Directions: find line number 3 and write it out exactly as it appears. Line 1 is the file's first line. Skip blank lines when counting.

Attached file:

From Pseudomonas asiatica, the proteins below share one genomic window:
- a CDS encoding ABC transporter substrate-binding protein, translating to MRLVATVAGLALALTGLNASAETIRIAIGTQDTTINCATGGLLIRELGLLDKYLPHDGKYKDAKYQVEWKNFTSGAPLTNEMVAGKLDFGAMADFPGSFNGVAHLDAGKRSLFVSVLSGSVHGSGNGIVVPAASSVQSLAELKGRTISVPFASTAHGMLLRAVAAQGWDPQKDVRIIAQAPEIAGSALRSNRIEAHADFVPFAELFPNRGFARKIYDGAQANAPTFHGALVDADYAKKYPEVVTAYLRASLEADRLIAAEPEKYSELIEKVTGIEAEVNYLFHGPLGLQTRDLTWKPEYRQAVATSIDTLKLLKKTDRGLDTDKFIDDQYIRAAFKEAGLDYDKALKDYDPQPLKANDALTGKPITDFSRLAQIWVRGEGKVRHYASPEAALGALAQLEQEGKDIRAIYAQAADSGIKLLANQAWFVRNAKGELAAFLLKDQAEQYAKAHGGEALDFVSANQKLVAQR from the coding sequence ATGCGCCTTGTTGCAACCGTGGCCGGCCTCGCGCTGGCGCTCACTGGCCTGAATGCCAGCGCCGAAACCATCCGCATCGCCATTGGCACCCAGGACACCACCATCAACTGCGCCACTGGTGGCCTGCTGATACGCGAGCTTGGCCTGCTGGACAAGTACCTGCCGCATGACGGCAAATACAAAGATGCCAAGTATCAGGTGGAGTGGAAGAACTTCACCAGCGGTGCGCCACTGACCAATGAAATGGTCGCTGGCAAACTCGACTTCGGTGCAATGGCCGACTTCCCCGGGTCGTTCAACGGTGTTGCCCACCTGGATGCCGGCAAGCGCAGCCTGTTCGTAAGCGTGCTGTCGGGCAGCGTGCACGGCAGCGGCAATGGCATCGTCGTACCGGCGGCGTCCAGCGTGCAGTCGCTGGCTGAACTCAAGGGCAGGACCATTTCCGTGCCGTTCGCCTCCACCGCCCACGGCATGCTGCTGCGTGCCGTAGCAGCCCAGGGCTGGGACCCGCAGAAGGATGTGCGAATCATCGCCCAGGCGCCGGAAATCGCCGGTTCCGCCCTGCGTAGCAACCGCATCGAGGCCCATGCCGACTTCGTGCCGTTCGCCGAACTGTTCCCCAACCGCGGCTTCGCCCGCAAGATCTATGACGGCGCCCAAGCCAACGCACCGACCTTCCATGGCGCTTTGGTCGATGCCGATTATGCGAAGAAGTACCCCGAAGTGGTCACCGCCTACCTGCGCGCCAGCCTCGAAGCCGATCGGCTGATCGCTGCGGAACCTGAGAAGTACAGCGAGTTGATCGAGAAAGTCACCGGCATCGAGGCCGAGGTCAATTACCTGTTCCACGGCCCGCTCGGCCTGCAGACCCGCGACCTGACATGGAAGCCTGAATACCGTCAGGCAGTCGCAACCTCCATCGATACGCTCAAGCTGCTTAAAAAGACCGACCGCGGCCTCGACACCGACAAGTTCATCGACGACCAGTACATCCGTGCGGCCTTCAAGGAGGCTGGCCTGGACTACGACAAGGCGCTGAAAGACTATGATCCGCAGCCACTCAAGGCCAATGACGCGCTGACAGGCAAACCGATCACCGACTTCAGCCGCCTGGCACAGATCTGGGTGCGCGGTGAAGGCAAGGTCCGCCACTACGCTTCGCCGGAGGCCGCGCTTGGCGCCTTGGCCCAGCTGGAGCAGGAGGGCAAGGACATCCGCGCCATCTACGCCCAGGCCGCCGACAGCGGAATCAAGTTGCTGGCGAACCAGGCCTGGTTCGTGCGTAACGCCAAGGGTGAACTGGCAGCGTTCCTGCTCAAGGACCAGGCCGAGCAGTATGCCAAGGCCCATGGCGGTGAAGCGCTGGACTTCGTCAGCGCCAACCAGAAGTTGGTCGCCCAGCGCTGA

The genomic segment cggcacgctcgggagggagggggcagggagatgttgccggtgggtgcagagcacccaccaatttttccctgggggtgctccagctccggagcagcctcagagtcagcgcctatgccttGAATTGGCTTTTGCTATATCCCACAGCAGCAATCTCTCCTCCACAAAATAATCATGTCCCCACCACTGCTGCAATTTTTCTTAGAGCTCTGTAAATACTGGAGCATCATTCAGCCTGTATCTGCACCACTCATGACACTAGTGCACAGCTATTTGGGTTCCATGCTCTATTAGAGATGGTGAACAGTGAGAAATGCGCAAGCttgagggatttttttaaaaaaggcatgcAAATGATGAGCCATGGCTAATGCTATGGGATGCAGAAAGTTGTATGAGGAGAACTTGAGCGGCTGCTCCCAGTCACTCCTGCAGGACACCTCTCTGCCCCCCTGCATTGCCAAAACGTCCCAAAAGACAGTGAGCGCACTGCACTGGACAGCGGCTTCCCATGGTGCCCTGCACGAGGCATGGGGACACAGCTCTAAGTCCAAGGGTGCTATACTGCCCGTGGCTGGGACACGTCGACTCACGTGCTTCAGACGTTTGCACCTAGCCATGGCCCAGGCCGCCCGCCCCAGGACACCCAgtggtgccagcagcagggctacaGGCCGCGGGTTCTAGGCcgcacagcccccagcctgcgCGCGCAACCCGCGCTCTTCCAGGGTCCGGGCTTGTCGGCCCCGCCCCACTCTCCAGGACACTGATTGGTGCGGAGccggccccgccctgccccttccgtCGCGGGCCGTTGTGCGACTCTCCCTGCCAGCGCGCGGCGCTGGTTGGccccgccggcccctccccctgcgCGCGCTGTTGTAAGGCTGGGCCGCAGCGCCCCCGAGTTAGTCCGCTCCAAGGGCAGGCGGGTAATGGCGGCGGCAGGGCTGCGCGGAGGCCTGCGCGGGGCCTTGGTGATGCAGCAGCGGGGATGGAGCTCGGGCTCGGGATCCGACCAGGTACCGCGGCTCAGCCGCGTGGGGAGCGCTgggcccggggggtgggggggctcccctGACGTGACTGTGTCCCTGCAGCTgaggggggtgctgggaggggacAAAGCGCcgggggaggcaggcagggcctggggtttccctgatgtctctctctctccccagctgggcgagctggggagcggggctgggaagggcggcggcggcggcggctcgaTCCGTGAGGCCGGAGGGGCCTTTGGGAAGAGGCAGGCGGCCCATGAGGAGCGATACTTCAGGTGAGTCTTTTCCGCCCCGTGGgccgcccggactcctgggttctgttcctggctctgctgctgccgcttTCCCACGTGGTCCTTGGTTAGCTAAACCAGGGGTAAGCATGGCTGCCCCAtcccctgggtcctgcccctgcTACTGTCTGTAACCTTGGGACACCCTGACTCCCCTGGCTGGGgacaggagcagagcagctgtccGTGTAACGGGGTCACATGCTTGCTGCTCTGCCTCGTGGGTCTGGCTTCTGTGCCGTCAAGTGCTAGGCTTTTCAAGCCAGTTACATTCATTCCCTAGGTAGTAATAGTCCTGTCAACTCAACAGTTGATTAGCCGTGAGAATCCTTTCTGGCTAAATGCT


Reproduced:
The genomic segment cggcacgctcgggagggagggggcagggagatgttgccggtgggtgcagagcacccaccaatttttccctgggggtgctccagctccggagcagcctcagagtcagcgcctatgccttGAATTGGCTTTTGCTATATCCCACAGCAGCAATCTCTCCTCCACAAAATAATCATGTCCCCACCACTGCTGCAATTTTTCTTAGAGCTCTGTAAATACTGGAGCATCATTCAGCCTGTATCTGCACCACTCATGACACTAGTGCACAGCTATTTGGGTTCCATGCTCTATTAGAGATGGTGAACAGTGAGAAATGCGCAAGCttgagggatttttttaaaaaaggcatgcAAATGATGAGCCATGGCTAATGCTATGGGATGCAGAAAGTTGTATGAGGAGAACTTGAGCGGCTGCTCCCAGTCACTCCTGCAGGACACCTCTCTGCCCCCCTGCATTGCCAAAACGTCCCAAAAGACAGTGAGCGCACTGCACTGGACAGCGGCTTCCCATGGTGCCCTGCACGAGGCATGGGGACACAGCTCTAAGTCCAAGGGTGCTATACTGCCCGTGGCTGGGACACGTCGACTCACGTGCTTCAGACGTTTGCACCTAGCCATGGCCCAGGCCGCCCGCCCCAGGACACCCAgtggtgccagcagcagggctacaGGCCGCGGGTTCTAGGCcgcacagcccccagcctgcgCGCGCAACCCGCGCTCTTCCAGGGTCCGGGCTTGTCGGCCCCGCCCCACTCTCCAGGACACTGATTGGTGCGGAGccggccccgccctgccccttccgtCGCGGGCCGTTGTGCGACTCTCCCTGCCAGCGCGCGGCGCTGGTTGGccccgccggcccctccccctgcgCGCGCTGTTGTAAGGCTGGGCCGCAGCGCCCCCGAGTTAGTCCGCTCCAAGGGCAGGCGGGTAATGGCGGCGGCAGGGCTGCGCGGAGGCCTGCGCGGGGCCTTGGTGATGCAGCAGCGGGGATGGAGCTCGGGCTCGGGATCCGACCAGGTACCGCGGCTCAGCCGCGTGGGGAGCGCTgggcccggggggtgggggggctcccctGACGTGACTGTGTCCCTGCAGCTgaggggggtgctgggaggggacAAAGCGCcgggggaggcaggcagggcctggggtttccctgatgtctctctctctccccagctgggcgagctggggagcggggctgggaagggcggcggcggcggcggctcgaTCCGTGAGGCCGGAGGGGCCTTTGGGAAGAGGCAGGCGGCCCATGAGGAGCGATACTTCAGGTGAGTCTTTTCCGCCCCGTGGgccgcccggactcctgggttctgttcctggctctgctgctgccgcttTCCCACGTGGTCCTTGGTTAGCTAAACCAGGGGTAAGCATGGCTGCCCCAtcccctgggtcctgcccctgcTACTGTCTGTAACCTTGGGACACCCTGACTCCCCTGGCTGGGgacaggagcagagcagctgtccGTGTAACGGGGTCACATGCTTGCTGCTCTGCCTCGTGGGTCTGGCTTCTGTGCCGTCAAGTGCTAGGCTTTTCAAGCCAGTTACATTCATTCCCTAGGTAGTAATAGTCCTGTCAACTCAACAGTTGATTAGCCGTGAGAATCCTTTCTGGCTAAATGCT